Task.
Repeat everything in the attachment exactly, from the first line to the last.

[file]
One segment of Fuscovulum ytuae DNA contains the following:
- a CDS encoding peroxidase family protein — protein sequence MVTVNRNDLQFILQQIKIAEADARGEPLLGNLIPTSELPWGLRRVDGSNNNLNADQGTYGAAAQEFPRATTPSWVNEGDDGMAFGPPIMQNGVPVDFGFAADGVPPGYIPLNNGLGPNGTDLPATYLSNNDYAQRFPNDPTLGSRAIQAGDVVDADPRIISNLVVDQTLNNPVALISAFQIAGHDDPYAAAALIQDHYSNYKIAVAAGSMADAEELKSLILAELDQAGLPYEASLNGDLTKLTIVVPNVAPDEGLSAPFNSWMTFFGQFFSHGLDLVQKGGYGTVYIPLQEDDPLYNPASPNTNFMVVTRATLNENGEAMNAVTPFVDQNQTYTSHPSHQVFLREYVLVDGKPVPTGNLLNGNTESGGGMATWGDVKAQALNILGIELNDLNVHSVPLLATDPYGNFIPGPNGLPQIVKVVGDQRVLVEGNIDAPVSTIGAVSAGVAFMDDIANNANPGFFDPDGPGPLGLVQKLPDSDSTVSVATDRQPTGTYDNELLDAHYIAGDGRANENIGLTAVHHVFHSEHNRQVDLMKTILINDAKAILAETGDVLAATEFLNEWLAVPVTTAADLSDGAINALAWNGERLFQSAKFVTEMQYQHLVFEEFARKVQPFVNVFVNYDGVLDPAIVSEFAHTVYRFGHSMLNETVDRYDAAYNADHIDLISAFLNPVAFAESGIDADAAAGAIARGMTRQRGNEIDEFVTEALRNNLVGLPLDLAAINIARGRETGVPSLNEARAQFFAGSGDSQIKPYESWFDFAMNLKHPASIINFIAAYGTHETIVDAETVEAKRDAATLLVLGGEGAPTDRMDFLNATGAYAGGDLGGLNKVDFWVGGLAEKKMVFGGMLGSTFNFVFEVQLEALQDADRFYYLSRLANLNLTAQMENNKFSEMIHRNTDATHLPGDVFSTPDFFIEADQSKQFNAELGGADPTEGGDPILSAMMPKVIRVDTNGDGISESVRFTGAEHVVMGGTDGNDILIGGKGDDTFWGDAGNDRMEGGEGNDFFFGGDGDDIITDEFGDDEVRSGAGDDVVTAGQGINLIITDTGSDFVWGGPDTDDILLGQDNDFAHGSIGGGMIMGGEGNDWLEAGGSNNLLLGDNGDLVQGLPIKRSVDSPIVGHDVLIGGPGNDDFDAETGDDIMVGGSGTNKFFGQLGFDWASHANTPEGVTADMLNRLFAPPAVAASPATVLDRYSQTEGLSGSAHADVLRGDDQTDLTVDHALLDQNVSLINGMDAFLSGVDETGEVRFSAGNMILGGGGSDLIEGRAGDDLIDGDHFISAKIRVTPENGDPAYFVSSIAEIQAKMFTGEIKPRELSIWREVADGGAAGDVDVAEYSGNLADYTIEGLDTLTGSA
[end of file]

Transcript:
One segment of Fuscovulum ytuae DNA contains the following:
- a CDS encoding peroxidase family protein — protein sequence MVTVNRNDLQFILQQIKIAEADARGEPLLGNLIPTSELPWGLRRVDGSNNNLNADQGTYGAAAQEFPRATTPSWVNEGDDGMAFGPPIMQNGVPVDFGFAADGVPPGYIPLNNGLGPNGTDLPATYLSNNDYAQRFPNDPTLGSRAIQAGDVVDADPRIISNLVVDQTLNNPVALISAFQIAGHDDPYAAAALIQDHYSNYKIAVAAGSMADAEELKSLILAELDQAGLPYEASLNGDLTKLTIVVPNVAPDEGLSAPFNSWMTFFGQFFSHGLDLVQKGGYGTVYIPLQEDDPLYNPASPNTNFMVVTRATLNENGEAMNAVTPFVDQNQTYTSHPSHQVFLREYVLVDGKPVPTGNLLNGNTESGGGMATWGDVKAQALNILGIELNDLNVHSVPLLATDPYGNFIPGPNGLPQIVKVVGDQRVLVEGNIDAPVSTIGAVSAGVAFMDDIANNANPGFFDPDGPGPLGLVQKLPDSDSTVSVATDRQPTGTYDNELLDAHYIAGDGRANENIGLTAVHHVFHSEHNRQVDLMKTILINDAKAILAETGDVLAATEFLNEWLAVPVTTAADLSDGAINALAWNGERLFQSAKFVTEMQYQHLVFEEFARKVQPFVNVFVNYDGVLDPAIVSEFAHTVYRFGHSMLNETVDRYDAAYNADHIDLISAFLNPVAFAESGIDADAAAGAIARGMTRQRGNEIDEFVTEALRNNLVGLPLDLAAINIARGRETGVPSLNEARAQFFAGSGDSQIKPYESWFDFAMNLKHPASIINFIAAYGTHETIVDAETVEAKRDAATLLVLGGEGAPTDRMDFLNATGAYAGGDLGGLNKVDFWVGGLAEKKMVFGGMLGSTFNFVFEVQLEALQDADRFYYLSRLANLNLTAQMENNKFSEMIHRNTDATHLPGDVFSTPDFFIEADQSKQFNAELGGADPTEGGDPILSAMMPKVIRVDTNGDGISESVRFTGAEHVVMGGTDGNDILIGGKGDDTFWGDAGNDRMEGGEGNDFFFGGDGDDIITDEFGDDEVRSGAGDDVVTAGQGINLIITDTGSDFVWGGPDTDDILLGQDNDFAHGSIGGGMIMGGEGNDWLEAGGSNNLLLGDNGDLVQGLPIKRSVDSPIVGHDVLIGGPGNDDFDAETGDDIMVGGSGTNKFFGQLGFDWASHANTPEGVTADMLNRLFAPPAVAASPATVLDRYSQTEGLSGSAHADVLRGDDQTDLTVDHALLDQNVSLINGMDAFLSGVDETGEVRFSAGNMILGGGGSDLIEGRAGDDLIDGDHFISAKIRVTPENGDPAYFVSSIAEIQAKMFTGEIKPRELSIWREVADGGAAGDVDVAEYSGNLADYTIEGLDTLTGSA